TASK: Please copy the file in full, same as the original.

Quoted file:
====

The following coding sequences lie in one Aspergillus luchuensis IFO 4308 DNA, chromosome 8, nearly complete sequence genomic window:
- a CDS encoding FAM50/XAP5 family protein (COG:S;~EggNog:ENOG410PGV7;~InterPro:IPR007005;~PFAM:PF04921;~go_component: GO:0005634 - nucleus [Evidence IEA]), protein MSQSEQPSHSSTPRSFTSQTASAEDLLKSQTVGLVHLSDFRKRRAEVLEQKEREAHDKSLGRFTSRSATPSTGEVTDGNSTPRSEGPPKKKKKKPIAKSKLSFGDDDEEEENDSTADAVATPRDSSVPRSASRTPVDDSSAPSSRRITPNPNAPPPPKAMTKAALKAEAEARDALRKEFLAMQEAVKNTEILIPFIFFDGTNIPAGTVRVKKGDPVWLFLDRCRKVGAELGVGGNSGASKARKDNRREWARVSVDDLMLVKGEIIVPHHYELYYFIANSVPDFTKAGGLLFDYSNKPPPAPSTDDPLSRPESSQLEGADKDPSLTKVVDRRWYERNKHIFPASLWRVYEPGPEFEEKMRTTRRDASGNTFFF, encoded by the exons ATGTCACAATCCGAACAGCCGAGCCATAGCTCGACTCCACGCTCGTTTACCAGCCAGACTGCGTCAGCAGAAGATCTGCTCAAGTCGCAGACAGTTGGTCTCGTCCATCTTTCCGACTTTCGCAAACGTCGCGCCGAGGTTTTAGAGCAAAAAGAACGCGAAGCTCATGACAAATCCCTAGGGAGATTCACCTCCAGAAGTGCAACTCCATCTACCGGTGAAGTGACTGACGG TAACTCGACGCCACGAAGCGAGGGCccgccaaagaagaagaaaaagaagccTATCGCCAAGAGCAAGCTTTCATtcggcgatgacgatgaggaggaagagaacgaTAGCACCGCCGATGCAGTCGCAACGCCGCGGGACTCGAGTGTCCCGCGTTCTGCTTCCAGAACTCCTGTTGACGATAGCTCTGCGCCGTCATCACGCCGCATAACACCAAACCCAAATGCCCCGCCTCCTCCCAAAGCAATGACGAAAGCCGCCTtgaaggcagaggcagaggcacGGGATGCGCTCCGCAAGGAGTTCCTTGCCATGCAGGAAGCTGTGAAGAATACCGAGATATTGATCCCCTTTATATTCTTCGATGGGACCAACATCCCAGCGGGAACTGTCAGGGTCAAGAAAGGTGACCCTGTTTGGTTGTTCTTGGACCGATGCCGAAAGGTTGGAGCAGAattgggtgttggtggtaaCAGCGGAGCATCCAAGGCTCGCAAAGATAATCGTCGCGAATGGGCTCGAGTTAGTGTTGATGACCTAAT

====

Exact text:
The following coding sequences lie in one Aspergillus luchuensis IFO 4308 DNA, chromosome 8, nearly complete sequence genomic window:
- a CDS encoding FAM50/XAP5 family protein (COG:S;~EggNog:ENOG410PGV7;~InterPro:IPR007005;~PFAM:PF04921;~go_component: GO:0005634 - nucleus [Evidence IEA]), protein MSQSEQPSHSSTPRSFTSQTASAEDLLKSQTVGLVHLSDFRKRRAEVLEQKEREAHDKSLGRFTSRSATPSTGEVTDGNSTPRSEGPPKKKKKKPIAKSKLSFGDDDEEEENDSTADAVATPRDSSVPRSASRTPVDDSSAPSSRRITPNPNAPPPPKAMTKAALKAEAEARDALRKEFLAMQEAVKNTEILIPFIFFDGTNIPAGTVRVKKGDPVWLFLDRCRKVGAELGVGGNSGASKARKDNRREWARVSVDDLMLVKGEIIVPHHYELYYFIANSVPDFTKAGGLLFDYSNKPPPAPSTDDPLSRPESSQLEGADKDPSLTKVVDRRWYERNKHIFPASLWRVYEPGPEFEEKMRTTRRDASGNTFFF, encoded by the exons ATGTCACAATCCGAACAGCCGAGCCATAGCTCGACTCCACGCTCGTTTACCAGCCAGACTGCGTCAGCAGAAGATCTGCTCAAGTCGCAGACAGTTGGTCTCGTCCATCTTTCCGACTTTCGCAAACGTCGCGCCGAGGTTTTAGAGCAAAAAGAACGCGAAGCTCATGACAAATCCCTAGGGAGATTCACCTCCAGAAGTGCAACTCCATCTACCGGTGAAGTGACTGACGG TAACTCGACGCCACGAAGCGAGGGCccgccaaagaagaagaaaaagaagccTATCGCCAAGAGCAAGCTTTCATtcggcgatgacgatgaggaggaagagaacgaTAGCACCGCCGATGCAGTCGCAACGCCGCGGGACTCGAGTGTCCCGCGTTCTGCTTCCAGAACTCCTGTTGACGATAGCTCTGCGCCGTCATCACGCCGCATAACACCAAACCCAAATGCCCCGCCTCCTCCCAAAGCAATGACGAAAGCCGCCTtgaaggcagaggcagaggcacGGGATGCGCTCCGCAAGGAGTTCCTTGCCATGCAGGAAGCTGTGAAGAATACCGAGATATTGATCCCCTTTATATTCTTCGATGGGACCAACATCCCAGCGGGAACTGTCAGGGTCAAGAAAGGTGACCCTGTTTGGTTGTTCTTGGACCGATGCCGAAAGGTTGGAGCAGAattgggtgttggtggtaaCAGCGGAGCATCCAAGGCTCGCAAAGATAATCGTCGCGAATGGGCTCGAGTTAGTGTTGATGACCTAAT